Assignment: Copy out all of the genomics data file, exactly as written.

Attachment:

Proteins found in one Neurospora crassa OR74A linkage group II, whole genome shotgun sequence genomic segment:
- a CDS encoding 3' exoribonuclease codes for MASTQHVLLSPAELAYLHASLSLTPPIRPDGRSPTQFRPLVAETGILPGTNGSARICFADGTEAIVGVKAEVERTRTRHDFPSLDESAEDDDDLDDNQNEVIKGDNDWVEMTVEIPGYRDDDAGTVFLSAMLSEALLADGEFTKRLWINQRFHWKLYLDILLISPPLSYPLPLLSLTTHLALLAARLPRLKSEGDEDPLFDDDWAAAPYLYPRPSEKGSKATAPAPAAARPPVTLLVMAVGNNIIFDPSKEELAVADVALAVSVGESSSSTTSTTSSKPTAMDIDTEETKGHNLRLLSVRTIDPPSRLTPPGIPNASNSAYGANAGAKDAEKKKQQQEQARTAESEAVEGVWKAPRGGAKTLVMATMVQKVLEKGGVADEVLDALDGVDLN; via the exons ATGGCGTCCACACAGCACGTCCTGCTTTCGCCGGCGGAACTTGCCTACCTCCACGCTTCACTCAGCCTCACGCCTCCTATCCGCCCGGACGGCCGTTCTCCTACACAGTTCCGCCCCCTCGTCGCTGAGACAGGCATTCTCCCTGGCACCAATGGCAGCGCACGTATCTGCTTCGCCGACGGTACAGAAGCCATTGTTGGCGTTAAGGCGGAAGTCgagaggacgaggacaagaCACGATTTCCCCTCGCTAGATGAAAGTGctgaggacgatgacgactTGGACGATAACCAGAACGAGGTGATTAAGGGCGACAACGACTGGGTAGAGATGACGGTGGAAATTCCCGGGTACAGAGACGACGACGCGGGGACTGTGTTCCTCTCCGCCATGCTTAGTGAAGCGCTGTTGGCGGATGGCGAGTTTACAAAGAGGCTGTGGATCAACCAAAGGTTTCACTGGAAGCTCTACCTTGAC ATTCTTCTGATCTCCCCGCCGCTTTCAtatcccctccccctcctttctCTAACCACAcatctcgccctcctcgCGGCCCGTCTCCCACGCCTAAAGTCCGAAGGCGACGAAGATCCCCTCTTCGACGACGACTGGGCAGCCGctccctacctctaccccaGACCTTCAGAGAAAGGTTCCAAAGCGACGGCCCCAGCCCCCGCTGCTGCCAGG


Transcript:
Proteins found in one Neurospora crassa OR74A linkage group II, whole genome shotgun sequence genomic segment:
- a CDS encoding 3' exoribonuclease codes for MASTQHVLLSPAELAYLHASLSLTPPIRPDGRSPTQFRPLVAETGILPGTNGSARICFADGTEAIVGVKAEVERTRTRHDFPSLDESAEDDDDLDDNQNEVIKGDNDWVEMTVEIPGYRDDDAGTVFLSAMLSEALLADGEFTKRLWINQRFHWKLYLDILLISPPLSYPLPLLSLTTHLALLAARLPRLKSEGDEDPLFDDDWAAAPYLYPRPSEKGSKATAPAPAAARPPVTLLVMAVGNNIIFDPSKEELAVADVALAVSVGESSSSTTSTTSSKPTAMDIDTEETKGHNLRLLSVRTIDPPSRLTPPGIPNASNSAYGANAGAKDAEKKKQQQEQARTAESEAVEGVWKAPRGGAKTLVMATMVQKVLEKGGVADEVLDALDGVDLN; via the exons ATGGCGTCCACACAGCACGTCCTGCTTTCGCCGGCGGAACTTGCCTACCTCCACGCTTCACTCAGCCTCACGCCTCCTATCCGCCCGGACGGCCGTTCTCCTACACAGTTCCGCCCCCTCGTCGCTGAGACAGGCATTCTCCCTGGCACCAATGGCAGCGCACGTATCTGCTTCGCCGACGGTACAGAAGCCATTGTTGGCGTTAAGGCGGAAGTCgagaggacgaggacaagaCACGATTTCCCCTCGCTAGATGAAAGTGctgaggacgatgacgactTGGACGATAACCAGAACGAGGTGATTAAGGGCGACAACGACTGGGTAGAGATGACGGTGGAAATTCCCGGGTACAGAGACGACGACGCGGGGACTGTGTTCCTCTCCGCCATGCTTAGTGAAGCGCTGTTGGCGGATGGCGAGTTTACAAAGAGGCTGTGGATCAACCAAAGGTTTCACTGGAAGCTCTACCTTGAC ATTCTTCTGATCTCCCCGCCGCTTTCAtatcccctccccctcctttctCTAACCACAcatctcgccctcctcgCGGCCCGTCTCCCACGCCTAAAGTCCGAAGGCGACGAAGATCCCCTCTTCGACGACGACTGGGCAGCCGctccctacctctaccccaGACCTTCAGAGAAAGGTTCCAAAGCGACGGCCCCAGCCCCCGCTGCTGCCAGG